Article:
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Civil Rights and Labor History Consortium / University of Washington

Arizona Migration History 1860-2018

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by James Gregory

Arizona remains today a state where most residents came from somewhere else, either another state or another country. It is also a state where substantial tracts of land remain the property of Native nations--Navaho, Yuma, Pima, Apache, Pueblo, Papago, and Zuni. The United States seized the area in the war against Mexico in 1846, but few Americans found reason to settle there until silver and cooper deposits brought miners starting in the late 1870s. An 1870 population of less than 10,000 grew to 122,000 by 1900. Whites comprised less than half of the turn-of-the-century population. One third were ethnic Mexicans, born either in the Southwest or Mexico. Native peoples accounted for more than 20 percent of persons enumerated in the 1900 census.

The 20th century saw slow but steady migration into the lightly populated territory, which became a state in 1912. Until 1940, many of the newcomers came from Mexico, Texas, Oklahoma, and Arkansas for the cotton boom that followed the building of the Roosevelt dam on the Salt River and expansion of irrigated agriculture. World War II changed the state's economy as the federal government established military bases and defense installations, setting off the cycles of mass migration that have made Arizona ever since one of the nation's fastest growing states, its population regularly doubling every twenty years since 1940. The influx changed the state's ethno/racial mix. Until the 1980s, most of the newcomers were Whites, often coming from Midwestern states. Since then the largest contributors of new population have been California, Mexico, and Texas. As a result, Latinx Americans are once again about one third of the population.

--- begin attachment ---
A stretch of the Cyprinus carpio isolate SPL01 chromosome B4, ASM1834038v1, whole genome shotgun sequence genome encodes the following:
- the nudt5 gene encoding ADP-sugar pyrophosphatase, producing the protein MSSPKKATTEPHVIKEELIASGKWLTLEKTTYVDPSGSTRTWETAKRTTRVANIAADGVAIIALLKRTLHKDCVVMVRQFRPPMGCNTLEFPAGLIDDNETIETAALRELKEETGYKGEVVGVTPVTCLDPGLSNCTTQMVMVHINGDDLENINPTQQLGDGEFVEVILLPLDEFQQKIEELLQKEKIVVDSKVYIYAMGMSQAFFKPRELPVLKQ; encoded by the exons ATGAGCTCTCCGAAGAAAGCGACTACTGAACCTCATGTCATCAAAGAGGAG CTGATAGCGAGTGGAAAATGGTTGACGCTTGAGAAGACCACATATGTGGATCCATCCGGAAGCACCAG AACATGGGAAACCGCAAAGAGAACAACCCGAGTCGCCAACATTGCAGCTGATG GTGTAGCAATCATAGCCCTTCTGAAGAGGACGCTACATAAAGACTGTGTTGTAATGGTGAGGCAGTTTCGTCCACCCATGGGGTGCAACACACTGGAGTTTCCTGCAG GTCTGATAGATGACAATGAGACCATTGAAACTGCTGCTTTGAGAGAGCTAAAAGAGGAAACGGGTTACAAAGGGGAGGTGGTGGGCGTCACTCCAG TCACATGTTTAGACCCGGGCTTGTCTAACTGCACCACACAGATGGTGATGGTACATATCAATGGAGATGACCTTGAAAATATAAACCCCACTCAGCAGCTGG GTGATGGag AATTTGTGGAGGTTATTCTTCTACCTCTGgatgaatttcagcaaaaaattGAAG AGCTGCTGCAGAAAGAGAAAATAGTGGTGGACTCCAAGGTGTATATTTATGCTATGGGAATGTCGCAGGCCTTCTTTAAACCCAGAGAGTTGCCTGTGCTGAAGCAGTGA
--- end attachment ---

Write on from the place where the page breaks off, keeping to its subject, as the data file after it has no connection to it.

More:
Notice in the visualization below that the dark blue rectangle representing population born in Arizona remains smaller than the out-of-state born throughout the 150 year period. This visualization tool is hosted by Tableau Public and may take a few seconds to respond. If slow, refresh the page. Click here for other state migration histories

Move between four visualizations with tabs below

Note on data issues: Birth state information is missing for about 5% of US-born persons in 1970 and about 2% in 1960. These birthplaces are labeled "United States, ns" in the charts. Birthplaces were not recorded for enslaved persons in the 1850 and 1860 censuses, so it is not until 1870 that reliable data on African Americans became available. Native Americans were not routinely included in decennial censuses until 1900.

Source: U.S. Census data from the Minnesota Population Center's IPUMS USA: Steven Ruggles, Katie Genadek, Ronald Goeken, Josiah Grover, and Matthew Sobek. Integrated Public Use Microdata Series: Version 6.0 [Machine-readable database]. Minneapolis: University of Minnesota, 2015, the following samples: 1850 1%, 1860 1%, 1870 1%, 1880 1% 1900 1%, 1910 1%, 1920 1%, 1930 1%, 1940 1%, 1950 1%, 1960 5%, 1970 1% State FM1, 1980 5% State, 1990 5% State, 2000 1%, 2010 ACS, 2016-2020 ACS (shown here as 2018).

Maps, data development, calculations: James Gregory.